Prensa Comunitaria obtained the report on the matter authored by the PNC detachment operating from inside PDH S.A., which was sent to their PNC superiors in Huehuetenango. The report claims that “at 22 hours on January 14, 2017, a group of armed Zapatistas (from the Zapatista Army of National Liberation), coming from Mexico, entered the village of Ixquisis of the municipaity of San Mateo Ixtatán, with the aim of burning uninhabited houses and taking over a cattle ranch.” The report claims that in their rounds they found a banner which stated the following: “The National Civil Police, National Army and people of PDH have 24 hours to evacuate.”
The December 2017 IACHR report titled “Situation of Human Rights in Guatemala,” documented on the delegation’s visit to Ixquisis and Santa Eulalia, Department of Huehuetenango, remarks on the severe conflict generated by the various hydroelectric projects and states that at least 278 human rights defenders had been subjected to judicial proceedings and capture. “This is frequently used against communities that occupy lands targeted for the development of megaprojects and exploitation of natural resources. In the northern region alone, 500 custody warrants were in force,” states the report.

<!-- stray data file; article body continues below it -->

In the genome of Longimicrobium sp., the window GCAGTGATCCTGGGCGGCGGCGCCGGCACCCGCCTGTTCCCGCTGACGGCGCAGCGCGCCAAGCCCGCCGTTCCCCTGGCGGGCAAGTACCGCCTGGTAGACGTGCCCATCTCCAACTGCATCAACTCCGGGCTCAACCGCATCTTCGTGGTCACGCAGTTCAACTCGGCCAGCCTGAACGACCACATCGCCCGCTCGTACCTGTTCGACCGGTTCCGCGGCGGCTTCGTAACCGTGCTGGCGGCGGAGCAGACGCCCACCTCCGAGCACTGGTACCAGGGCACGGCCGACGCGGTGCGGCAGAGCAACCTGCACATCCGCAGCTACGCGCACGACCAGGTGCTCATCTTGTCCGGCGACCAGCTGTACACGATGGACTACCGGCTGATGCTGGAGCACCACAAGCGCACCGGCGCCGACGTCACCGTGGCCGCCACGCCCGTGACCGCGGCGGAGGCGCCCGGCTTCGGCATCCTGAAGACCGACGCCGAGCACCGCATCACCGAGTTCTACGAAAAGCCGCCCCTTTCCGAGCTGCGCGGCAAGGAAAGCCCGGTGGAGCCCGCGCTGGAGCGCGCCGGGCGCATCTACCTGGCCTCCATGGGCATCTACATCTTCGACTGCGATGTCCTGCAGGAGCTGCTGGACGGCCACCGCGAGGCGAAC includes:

If this weren’t enough, on February 13 and 15, 2018, elements of Joint Task Force Bravo of the United States Southern Command (SOUTHCOM), based in Soto Cano Air Base in Comayagua, Honduras, mobilized to the municipality of Nentón, in Huehuetenango, on the Guatemalan border with Mexico. 66 members of JTF Bravo participated, including doctors and soldiers, together with the 5th Infantry Brigade of the Army of Guatemala. The soldiers were also supported by the Ministry of Public Health and Social Assistance of Guatemala, the Ministry of Defense, and the Department of Social Works of the Wife of the President of Guatemala (SOSEP, for Secretaría de Obras Sociales de la Esposa del Presidente de Guatemala), led by Guatemala’s First Lady, Patricia de Morales.
Local media documented that as part of the mobilization in Nentón, three military helicopters flew over the municipalities of San Juan Ixcoy, Santa Eulalia, San Mateo Ixtatán and Barillas.
They were seen to leave from the departmental capitol of Huehuetenango, with no known route. People from the communities noticed the helicopters because of their large size. They flew over San Mateo Ixtatán, arriving some minutes later at Yich K’isis, and then descended onto the runway located on the premises of PDH S.A.